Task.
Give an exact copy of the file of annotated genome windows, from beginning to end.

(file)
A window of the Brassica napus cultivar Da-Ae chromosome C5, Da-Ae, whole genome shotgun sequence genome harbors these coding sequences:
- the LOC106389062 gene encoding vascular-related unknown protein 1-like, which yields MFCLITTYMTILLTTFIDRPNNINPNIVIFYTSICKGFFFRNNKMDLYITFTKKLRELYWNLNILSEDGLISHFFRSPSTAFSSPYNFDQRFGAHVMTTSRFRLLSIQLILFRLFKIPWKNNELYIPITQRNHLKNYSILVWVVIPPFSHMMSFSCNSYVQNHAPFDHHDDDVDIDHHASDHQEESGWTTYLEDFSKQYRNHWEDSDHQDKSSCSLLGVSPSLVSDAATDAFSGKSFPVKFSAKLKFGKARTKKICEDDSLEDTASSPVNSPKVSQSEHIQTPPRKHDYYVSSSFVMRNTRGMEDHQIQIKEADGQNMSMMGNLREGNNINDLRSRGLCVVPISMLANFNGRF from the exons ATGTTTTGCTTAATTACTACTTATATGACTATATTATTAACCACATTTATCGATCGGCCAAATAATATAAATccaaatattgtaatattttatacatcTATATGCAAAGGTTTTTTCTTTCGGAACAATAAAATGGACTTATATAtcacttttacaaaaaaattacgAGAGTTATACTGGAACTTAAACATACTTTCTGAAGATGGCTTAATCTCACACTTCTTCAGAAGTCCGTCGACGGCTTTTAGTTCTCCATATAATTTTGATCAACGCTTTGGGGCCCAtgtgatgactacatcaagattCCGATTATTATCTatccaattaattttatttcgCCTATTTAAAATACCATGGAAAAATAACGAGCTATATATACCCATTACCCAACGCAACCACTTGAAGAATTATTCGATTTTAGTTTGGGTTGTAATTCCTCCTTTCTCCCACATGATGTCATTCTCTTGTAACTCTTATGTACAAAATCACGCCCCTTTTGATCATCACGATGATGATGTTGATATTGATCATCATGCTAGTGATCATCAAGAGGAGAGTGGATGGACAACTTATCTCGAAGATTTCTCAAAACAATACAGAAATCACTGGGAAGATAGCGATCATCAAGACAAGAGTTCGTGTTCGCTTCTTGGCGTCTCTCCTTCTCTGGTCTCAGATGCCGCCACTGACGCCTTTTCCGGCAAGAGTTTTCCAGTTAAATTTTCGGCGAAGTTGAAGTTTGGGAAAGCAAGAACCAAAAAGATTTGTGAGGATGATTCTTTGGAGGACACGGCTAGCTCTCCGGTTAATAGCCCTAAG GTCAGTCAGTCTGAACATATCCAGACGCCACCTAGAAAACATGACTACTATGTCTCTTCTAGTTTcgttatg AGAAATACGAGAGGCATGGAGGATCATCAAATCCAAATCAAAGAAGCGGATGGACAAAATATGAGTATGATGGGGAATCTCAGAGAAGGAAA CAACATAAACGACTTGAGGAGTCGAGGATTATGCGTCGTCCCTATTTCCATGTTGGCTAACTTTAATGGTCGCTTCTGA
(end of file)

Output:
A window of the Brassica napus cultivar Da-Ae chromosome C5, Da-Ae, whole genome shotgun sequence genome harbors these coding sequences:
- the LOC106389062 gene encoding vascular-related unknown protein 1-like, which yields MFCLITTYMTILLTTFIDRPNNINPNIVIFYTSICKGFFFRNNKMDLYITFTKKLRELYWNLNILSEDGLISHFFRSPSTAFSSPYNFDQRFGAHVMTTSRFRLLSIQLILFRLFKIPWKNNELYIPITQRNHLKNYSILVWVVIPPFSHMMSFSCNSYVQNHAPFDHHDDDVDIDHHASDHQEESGWTTYLEDFSKQYRNHWEDSDHQDKSSCSLLGVSPSLVSDAATDAFSGKSFPVKFSAKLKFGKARTKKICEDDSLEDTASSPVNSPKVSQSEHIQTPPRKHDYYVSSSFVMRNTRGMEDHQIQIKEADGQNMSMMGNLREGNNINDLRSRGLCVVPISMLANFNGRF from the exons ATGTTTTGCTTAATTACTACTTATATGACTATATTATTAACCACATTTATCGATCGGCCAAATAATATAAATccaaatattgtaatattttatacatcTATATGCAAAGGTTTTTTCTTTCGGAACAATAAAATGGACTTATATAtcacttttacaaaaaaattacgAGAGTTATACTGGAACTTAAACATACTTTCTGAAGATGGCTTAATCTCACACTTCTTCAGAAGTCCGTCGACGGCTTTTAGTTCTCCATATAATTTTGATCAACGCTTTGGGGCCCAtgtgatgactacatcaagattCCGATTATTATCTatccaattaattttatttcgCCTATTTAAAATACCATGGAAAAATAACGAGCTATATATACCCATTACCCAACGCAACCACTTGAAGAATTATTCGATTTTAGTTTGGGTTGTAATTCCTCCTTTCTCCCACATGATGTCATTCTCTTGTAACTCTTATGTACAAAATCACGCCCCTTTTGATCATCACGATGATGATGTTGATATTGATCATCATGCTAGTGATCATCAAGAGGAGAGTGGATGGACAACTTATCTCGAAGATTTCTCAAAACAATACAGAAATCACTGGGAAGATAGCGATCATCAAGACAAGAGTTCGTGTTCGCTTCTTGGCGTCTCTCCTTCTCTGGTCTCAGATGCCGCCACTGACGCCTTTTCCGGCAAGAGTTTTCCAGTTAAATTTTCGGCGAAGTTGAAGTTTGGGAAAGCAAGAACCAAAAAGATTTGTGAGGATGATTCTTTGGAGGACACGGCTAGCTCTCCGGTTAATAGCCCTAAG GTCAGTCAGTCTGAACATATCCAGACGCCACCTAGAAAACATGACTACTATGTCTCTTCTAGTTTcgttatg AGAAATACGAGAGGCATGGAGGATCATCAAATCCAAATCAAAGAAGCGGATGGACAAAATATGAGTATGATGGGGAATCTCAGAGAAGGAAA CAACATAAACGACTTGAGGAGTCGAGGATTATGCGTCGTCCCTATTTCCATGTTGGCTAACTTTAATGGTCGCTTCTGA